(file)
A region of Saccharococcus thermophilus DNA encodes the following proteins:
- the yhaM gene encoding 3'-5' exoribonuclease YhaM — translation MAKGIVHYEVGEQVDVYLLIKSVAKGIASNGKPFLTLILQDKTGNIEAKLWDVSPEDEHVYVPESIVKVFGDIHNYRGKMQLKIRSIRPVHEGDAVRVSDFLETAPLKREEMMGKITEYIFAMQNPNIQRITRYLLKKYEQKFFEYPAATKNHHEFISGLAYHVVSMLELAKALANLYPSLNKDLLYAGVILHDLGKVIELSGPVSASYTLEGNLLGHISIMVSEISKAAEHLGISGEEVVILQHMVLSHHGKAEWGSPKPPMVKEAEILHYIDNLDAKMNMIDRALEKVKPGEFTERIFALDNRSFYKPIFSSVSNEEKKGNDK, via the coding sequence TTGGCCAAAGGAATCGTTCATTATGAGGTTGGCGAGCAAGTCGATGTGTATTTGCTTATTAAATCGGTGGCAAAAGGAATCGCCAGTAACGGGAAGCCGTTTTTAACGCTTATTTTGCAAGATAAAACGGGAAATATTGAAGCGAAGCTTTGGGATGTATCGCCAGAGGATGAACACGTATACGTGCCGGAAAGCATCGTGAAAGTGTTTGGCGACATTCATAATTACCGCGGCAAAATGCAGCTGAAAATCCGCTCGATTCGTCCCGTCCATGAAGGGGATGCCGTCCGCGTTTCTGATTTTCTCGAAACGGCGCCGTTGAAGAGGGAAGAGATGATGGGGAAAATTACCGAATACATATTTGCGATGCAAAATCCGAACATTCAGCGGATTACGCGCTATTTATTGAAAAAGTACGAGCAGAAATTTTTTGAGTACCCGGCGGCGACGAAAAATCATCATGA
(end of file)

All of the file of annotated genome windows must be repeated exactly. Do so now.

A region of Saccharococcus thermophilus DNA encodes the following proteins:
- the yhaM gene encoding 3'-5' exoribonuclease YhaM — translation MAKGIVHYEVGEQVDVYLLIKSVAKGIASNGKPFLTLILQDKTGNIEAKLWDVSPEDEHVYVPESIVKVFGDIHNYRGKMQLKIRSIRPVHEGDAVRVSDFLETAPLKREEMMGKITEYIFAMQNPNIQRITRYLLKKYEQKFFEYPAATKNHHEFISGLAYHVVSMLELAKALANLYPSLNKDLLYAGVILHDLGKVIELSGPVSASYTLEGNLLGHISIMVSEISKAAEHLGISGEEVVILQHMVLSHHGKAEWGSPKPPMVKEAEILHYIDNLDAKMNMIDRALEKVKPGEFTERIFALDNRSFYKPIFSSVSNEEKKGNDK, via the coding sequence TTGGCCAAAGGAATCGTTCATTATGAGGTTGGCGAGCAAGTCGATGTGTATTTGCTTATTAAATCGGTGGCAAAAGGAATCGCCAGTAACGGGAAGCCGTTTTTAACGCTTATTTTGCAAGATAAAACGGGAAATATTGAAGCGAAGCTTTGGGATGTATCGCCAGAGGATGAACACGTATACGTGCCGGAAAGCATCGTGAAAGTGTTTGGCGACATTCATAATTACCGCGGCAAAATGCAGCTGAAAATCCGCTCGATTCGTCCCGTCCATGAAGGGGATGCCGTCCGCGTTTCTGATTTTCTCGAAACGGCGCCGTTGAAGAGGGAAGAGATGATGGGGAAAATTACCGAATACATATTTGCGATGCAAAATCCGAACATTCAGCGGATTACGCGCTATTTATTGAAAAAGTACGAGCAGAAATTTTTTGAGTACCCGGCGGCGACGAAAAATCATCATGA